Skip to content

Case Treatment Plan

In response to AAE members’ requests for more clinical content in their communications, the Resident and New Practitioner Committee introduced the Cases and Treatment Plans column. This recurring column will provide different perspectives and options for diagnosis and treatment, often from different disciplines of dentistry. If you have a case and treatment plan you would like to submit for publication, please contact Aly Hall at

By: Mark A. Odom, D.D.S.

On 8/27/13 my office received a frantic call from the mother of a young man who on had been beaten up while walking near the local university he was attending. The trauma occurred on the previous Saturday night, 8/25/13. She reported that he currently was still in the hospital and had numerous broken teeth and was in considerable pain. She also reported that air, cold or anything near the teeth caused him pain, making it hard for him to take his pain medications or to eat. She asked if I could see him if they could get him out of the hospital; I said yes. Several hours later the patient presented to my office with lip lacerations, bruises (facial), two black eyes and various facial contusions. The patient did not have a concussion and according to the medical report had no broken bones. It seems he had been beaten with a metal trash can lid.









The emergency exam revealed clinical crown fractures and visible pulp exposures on #7 and #10. The patient brought #8 with him, which had been avulsed in the attack. Upon clinical digital examination the clinical crown and a portion of the root of #9 fell into my hand. The tooth had fractured at least 6 mm sub-gingival and was not restorable. Because of the recent trauma, I did not pulp test any of the remaining teeth. I explained to the patient and the mother that once the patient was stable medically and had time to allow healing of the facial lacerations, we would test all of the remaining teeth. I noted chipped enamel on #25 and #24; however. no sensitivity to air was noted on the mandibular teeth.






Emergency treatment was completed on #7 and #10 utilizing 72 mg of 2% Lidocaine with epi. (100:000). Isolation of the teeth was difficult and as a result sterile saline was used to irrigate the canals of #7 &10. The canals were dressed with CaOH. Prior to starting the emergency procedures I called both a prosthodontist (my wife, who practiced in the adjacent office) and an oral surgeon and explained the situation to both doctors at which point the three of us began to coordinate a definitive treatment plan for this patient. It was decided that after I stabilized #7 and #10 the patient would immediately go next door, and the prosthodontist would then prep #s 7 and 10 and fabricate a 4-unit provisional FPD with temporary posts, so the patient had both his immediate esthetic concerns as well as a stabilization of the traumatized teeth taken care of. The patient would then see the oral surgeon for extraction of the retain root fragment of #9 and grafting of the #s 8 and 9 sites in anticipation of endosseous implant replacement.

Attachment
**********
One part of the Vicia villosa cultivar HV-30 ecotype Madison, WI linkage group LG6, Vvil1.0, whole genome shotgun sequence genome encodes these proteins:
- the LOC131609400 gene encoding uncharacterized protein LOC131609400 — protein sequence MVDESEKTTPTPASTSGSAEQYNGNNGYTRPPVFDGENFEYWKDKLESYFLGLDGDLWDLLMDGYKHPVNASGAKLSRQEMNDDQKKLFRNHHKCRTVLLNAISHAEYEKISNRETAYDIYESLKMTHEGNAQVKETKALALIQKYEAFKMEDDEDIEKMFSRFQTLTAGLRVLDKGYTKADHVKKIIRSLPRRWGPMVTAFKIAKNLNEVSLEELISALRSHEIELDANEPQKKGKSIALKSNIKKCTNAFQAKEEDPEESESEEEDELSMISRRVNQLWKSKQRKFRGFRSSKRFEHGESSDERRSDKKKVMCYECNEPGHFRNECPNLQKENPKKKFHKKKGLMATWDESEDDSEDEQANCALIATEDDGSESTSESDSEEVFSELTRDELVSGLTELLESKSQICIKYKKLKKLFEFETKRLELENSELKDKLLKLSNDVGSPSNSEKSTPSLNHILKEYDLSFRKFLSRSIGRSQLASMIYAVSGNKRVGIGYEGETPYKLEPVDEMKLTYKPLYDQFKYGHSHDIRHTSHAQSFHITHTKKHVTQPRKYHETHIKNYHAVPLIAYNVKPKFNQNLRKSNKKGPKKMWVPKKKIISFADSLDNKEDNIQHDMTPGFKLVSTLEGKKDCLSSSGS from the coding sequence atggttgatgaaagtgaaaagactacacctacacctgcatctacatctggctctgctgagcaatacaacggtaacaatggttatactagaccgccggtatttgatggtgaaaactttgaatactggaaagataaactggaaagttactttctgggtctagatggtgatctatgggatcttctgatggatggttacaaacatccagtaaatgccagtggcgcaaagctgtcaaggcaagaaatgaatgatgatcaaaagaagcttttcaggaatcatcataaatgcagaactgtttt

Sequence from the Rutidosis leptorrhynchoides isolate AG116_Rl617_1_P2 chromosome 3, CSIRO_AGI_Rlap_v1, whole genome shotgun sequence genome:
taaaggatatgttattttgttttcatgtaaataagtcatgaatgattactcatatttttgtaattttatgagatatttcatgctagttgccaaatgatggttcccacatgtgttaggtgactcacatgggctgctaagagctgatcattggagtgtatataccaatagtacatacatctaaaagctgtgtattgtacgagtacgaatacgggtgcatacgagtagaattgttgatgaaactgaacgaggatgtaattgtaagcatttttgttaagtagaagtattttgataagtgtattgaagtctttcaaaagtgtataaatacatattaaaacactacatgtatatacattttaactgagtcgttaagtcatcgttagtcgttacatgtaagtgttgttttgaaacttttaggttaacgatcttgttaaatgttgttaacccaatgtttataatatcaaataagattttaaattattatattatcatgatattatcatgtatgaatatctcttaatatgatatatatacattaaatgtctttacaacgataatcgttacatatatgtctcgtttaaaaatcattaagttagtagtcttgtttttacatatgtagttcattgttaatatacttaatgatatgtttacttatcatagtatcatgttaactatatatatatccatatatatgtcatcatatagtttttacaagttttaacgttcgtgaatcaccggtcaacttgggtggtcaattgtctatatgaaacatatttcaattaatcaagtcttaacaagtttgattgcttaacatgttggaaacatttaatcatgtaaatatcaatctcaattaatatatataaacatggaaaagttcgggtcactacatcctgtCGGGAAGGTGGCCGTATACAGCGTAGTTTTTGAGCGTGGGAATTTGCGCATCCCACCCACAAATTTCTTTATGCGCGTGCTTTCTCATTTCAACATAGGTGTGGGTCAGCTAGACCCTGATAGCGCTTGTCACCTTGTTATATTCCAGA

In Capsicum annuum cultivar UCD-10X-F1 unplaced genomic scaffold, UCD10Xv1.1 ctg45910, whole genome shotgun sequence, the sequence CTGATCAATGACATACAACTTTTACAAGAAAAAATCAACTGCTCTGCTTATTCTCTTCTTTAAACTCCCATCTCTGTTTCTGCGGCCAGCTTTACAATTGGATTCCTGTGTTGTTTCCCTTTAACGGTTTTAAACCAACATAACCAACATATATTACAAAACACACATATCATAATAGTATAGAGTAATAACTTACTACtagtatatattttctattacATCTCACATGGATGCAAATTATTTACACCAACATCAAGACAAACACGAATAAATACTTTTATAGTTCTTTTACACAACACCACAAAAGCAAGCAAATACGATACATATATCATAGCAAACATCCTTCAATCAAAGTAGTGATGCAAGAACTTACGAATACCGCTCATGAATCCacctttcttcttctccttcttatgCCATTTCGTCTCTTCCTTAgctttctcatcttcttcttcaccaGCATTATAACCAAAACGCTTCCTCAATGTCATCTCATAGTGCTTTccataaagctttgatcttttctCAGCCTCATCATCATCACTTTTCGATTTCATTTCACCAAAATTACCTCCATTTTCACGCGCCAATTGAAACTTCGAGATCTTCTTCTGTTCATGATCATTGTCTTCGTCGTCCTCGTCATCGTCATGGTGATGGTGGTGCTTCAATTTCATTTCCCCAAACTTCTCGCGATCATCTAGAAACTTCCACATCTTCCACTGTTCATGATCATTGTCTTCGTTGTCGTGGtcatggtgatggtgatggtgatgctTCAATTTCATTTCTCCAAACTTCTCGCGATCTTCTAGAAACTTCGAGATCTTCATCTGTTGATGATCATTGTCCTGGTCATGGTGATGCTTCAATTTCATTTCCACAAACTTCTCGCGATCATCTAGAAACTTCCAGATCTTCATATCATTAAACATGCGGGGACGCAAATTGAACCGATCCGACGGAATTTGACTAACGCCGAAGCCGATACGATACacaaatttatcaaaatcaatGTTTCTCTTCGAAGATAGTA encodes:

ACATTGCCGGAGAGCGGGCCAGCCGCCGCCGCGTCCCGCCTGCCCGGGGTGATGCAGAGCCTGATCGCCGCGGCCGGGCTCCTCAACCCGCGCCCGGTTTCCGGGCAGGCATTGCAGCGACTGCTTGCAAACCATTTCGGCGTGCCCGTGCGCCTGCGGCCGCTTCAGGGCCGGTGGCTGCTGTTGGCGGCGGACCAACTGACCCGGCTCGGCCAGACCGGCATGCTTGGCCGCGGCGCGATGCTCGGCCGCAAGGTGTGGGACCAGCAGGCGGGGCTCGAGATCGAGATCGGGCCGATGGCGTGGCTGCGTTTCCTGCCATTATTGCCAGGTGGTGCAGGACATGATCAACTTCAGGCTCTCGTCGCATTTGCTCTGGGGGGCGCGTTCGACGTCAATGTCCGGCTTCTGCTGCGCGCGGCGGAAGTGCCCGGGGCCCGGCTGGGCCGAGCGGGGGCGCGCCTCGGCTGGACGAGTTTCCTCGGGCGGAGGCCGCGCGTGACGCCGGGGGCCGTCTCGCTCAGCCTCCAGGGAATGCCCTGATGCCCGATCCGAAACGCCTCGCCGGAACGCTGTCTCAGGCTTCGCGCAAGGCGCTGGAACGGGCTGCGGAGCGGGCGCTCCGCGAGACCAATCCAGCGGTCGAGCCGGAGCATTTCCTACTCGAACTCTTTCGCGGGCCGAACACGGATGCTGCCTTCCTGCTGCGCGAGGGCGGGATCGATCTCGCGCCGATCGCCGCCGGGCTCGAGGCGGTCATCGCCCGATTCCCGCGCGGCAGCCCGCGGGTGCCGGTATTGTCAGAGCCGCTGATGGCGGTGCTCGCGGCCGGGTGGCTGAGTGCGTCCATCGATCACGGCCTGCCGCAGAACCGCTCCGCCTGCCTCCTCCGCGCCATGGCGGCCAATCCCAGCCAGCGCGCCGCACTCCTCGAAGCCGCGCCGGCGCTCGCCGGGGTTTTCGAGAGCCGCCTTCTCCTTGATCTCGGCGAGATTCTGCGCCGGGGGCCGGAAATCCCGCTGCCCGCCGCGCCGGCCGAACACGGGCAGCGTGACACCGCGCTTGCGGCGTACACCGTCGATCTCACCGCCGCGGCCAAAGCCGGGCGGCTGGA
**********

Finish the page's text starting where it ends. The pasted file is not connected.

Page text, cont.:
Approximately two weeks later the patient returned to me again for a coordinated appointment with the prosthodontist, to complete the endodontics and provide post space, after which cast dowel core patterns were fabricated and delivered within two weeks. At this point the provisional was re-fabricated as a processed provisional to allow the patient a solid restoration to wear until implants were placed and integrated to allow definitive restoration. Implants were placed in the sites of #s 8 and 9. The decision to place adjacent implants was based on the concern for possible resorption in the future to #s 7 and 10 because of the trauma. Placement of implants in the site of both centrals allowed for the option of replacement of the laterals with a 2-unit implant retained FPD should a lateral fail in the future. The patient also had a low smile line and the gingival esthetics of the final restoration was not a concern. The final restorations consisted of 4 single-unit crowns.










In this scenario, I was the first responder, dentally. Having a good relationship with other specialists and being able to coordinate care allowed me to have a well staged treatment plan for this patient resulting in strong, long lasting restorations after a significant trauma. The patient did not require any additional endodontics and follow-up appointments were scheduled but the patient did not keep them because he moved out of the area to attend graduate school.